SPRINGFIELD - Relief may be on the way for the hospitals, pharmacies and nursing homes awaiting months-late Medicaid reimbursement checks, people and companies owed tax refunds and school districts in need of state aid payments.
Gov. Rod Blagojevich's office notified the General Assembly Thursday of its intent to borrow up to $1.5 billion to pay about $2.2 billion in overdue bills owed by the state.
?That is really good news,? said Champaign County Nursing Home Administrator Jeremy Maupin.
The nursing home received a payment Wednesday for reimbursements from November 2002, and the state owes the facility a total of $756,000, he said.
?We were forced to basically cash in our last investments about two weeks ago, just to cover our payroll and expenses and our payables, so this will help out a lot,? Maupin said.
The short-term borrowing plan would put checks in the mail sometime in the third full week of May, said Karen Craven, spokeswoman for Illinois Comptroller Dan Hynes.
?We're incredibly excited,? Craven said. ?We've been receiving an incredible number of calls from vendors.?
Statewide, Medicaid payments have been delayed three to seven months, leaving nursing homes, medical suppliers, hospitals and pharmacies borrowing to meet payrolls, maxing out their lines of credit, and in some cases ending service to Medicaid patients or closing their doors entirely.
The state owes Vermilion Manor Nursing Home at least $1 million, and Hoopeston pharmacist Roger Ball said he has had to borrow money three years in a row to keep his small shop open because of cash flow problems directly linked to late Medicaid reimbursement payments from the state. Other East Central Illinois facilities are in similarly dire financial straits.
Approximately half of the $1.5 billion loan would be used to pay overdue Medicaid bills, allowing Illinois to capture another $740 million in federal matching funds, said Becky Carroll, spokeswoman for the governor's Office of Management and Budget.
Another $275 million of the short-term funds would be used to make the final two aid payments for elementary and secondary public schools on time, and $475 million would be used to pay corporate and individual income tax refunds the state owes, Carroll said.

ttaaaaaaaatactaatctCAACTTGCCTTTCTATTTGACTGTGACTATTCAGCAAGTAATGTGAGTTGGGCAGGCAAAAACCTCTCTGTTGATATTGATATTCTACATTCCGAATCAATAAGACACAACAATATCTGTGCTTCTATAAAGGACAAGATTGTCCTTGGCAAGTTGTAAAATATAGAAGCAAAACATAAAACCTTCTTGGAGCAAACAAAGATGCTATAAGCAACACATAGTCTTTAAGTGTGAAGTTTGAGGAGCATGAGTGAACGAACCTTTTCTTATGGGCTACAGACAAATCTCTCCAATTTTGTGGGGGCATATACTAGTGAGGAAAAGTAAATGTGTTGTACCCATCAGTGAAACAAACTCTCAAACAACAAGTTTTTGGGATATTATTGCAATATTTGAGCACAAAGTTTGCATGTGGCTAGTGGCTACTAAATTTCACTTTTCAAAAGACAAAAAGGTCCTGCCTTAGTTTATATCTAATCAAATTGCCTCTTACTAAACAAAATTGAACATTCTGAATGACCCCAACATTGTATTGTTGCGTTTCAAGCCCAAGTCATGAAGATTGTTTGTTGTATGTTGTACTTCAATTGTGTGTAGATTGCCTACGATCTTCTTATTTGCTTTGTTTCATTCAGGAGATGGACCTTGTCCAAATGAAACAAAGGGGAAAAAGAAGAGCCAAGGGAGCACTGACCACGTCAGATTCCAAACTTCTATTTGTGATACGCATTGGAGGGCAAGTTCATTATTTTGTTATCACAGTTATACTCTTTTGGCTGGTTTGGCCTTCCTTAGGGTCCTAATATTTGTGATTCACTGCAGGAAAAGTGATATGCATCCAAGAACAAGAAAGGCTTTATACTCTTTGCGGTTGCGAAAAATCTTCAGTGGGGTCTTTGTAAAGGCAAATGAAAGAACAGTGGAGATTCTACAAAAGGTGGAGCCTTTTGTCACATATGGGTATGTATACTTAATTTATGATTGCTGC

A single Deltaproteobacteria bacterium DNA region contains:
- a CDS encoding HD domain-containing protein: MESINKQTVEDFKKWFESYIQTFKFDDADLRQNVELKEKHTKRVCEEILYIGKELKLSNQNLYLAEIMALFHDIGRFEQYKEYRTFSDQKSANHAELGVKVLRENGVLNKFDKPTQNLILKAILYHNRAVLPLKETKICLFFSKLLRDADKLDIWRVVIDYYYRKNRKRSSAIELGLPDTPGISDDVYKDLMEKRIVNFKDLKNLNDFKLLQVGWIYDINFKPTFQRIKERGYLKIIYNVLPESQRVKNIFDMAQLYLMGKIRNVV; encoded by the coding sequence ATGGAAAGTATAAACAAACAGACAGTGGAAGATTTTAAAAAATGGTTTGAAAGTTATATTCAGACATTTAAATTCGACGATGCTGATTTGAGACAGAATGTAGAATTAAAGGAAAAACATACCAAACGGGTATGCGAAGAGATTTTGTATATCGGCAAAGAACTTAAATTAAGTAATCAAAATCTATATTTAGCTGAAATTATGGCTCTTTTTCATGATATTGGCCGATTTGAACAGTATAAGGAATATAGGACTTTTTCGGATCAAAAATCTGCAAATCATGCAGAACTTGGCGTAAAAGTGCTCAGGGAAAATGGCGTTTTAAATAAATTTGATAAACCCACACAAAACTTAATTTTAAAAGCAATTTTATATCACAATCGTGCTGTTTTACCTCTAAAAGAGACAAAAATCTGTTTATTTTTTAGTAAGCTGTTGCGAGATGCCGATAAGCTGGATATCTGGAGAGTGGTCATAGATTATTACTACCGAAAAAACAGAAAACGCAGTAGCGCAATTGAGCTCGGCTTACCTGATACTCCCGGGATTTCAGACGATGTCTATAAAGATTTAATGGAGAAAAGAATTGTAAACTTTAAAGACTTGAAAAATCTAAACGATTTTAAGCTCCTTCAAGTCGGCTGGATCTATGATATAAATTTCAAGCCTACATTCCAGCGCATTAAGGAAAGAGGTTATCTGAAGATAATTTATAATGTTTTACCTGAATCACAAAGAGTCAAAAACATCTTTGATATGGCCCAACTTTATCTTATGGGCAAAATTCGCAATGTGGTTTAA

?The governor wants to credit the Republicans, as well as Comptroller Dan Hynes (a Democrat), for working together to ensure that we are meeting our commitments on health care and education funding, and of course, to the taxpayers,? she said.
Carroll also thanked Republican state Treasurer Judy Baar Topinka and the four legislative leaders.
State Rep. Bill Black, R-Danville, endorsed the short-term borrowing plan last month, along with the rest of the House Republicans.
?Taxpayers owed income tax refunds will be paid several months sooner under this plan,? he said.
?If they owed the state, we would be knocking down their door for the money. It's only fair the state pays what is owed to (the taxpayers) in a timely manner.?
The $1.5 billion would be borrowed under the failure in revenues provision of the short-term borrowing act and the state would have 12 months to repay the loan.
The governor, treasurer and comptroller must all agree to the plan and must give 30 days' notice to the Illinois General Assembly before actually borrowing the money, although the law does not require approval by the House and Senate.
While Topinka agreed with Hynes and Blagojevich to send out the 30-day notification on Thursday, she has still not signed off on the final plan to borrow the money, said her spokeswoman, Carolyn Barry Frost.
?She doesn't want to sign off on it without knowing how exactly the money will be used and how it will be repaid,? Frost said.
?She's more than willing to work with the governor's office on this; she just wants to see that we borrow responsibly.?
This would be the second short-term loan for the state in as many years.
It borrowed $1 billion under a different provision of the short-term borrowing act last July to keep its cash flow going, and it must pay the money back by June 30.
The state still owes $525 million of that debt, Craven said.
You can reach Kate Clements at (217) 782-2486 or via e-mail at firstname.lastname@example.org.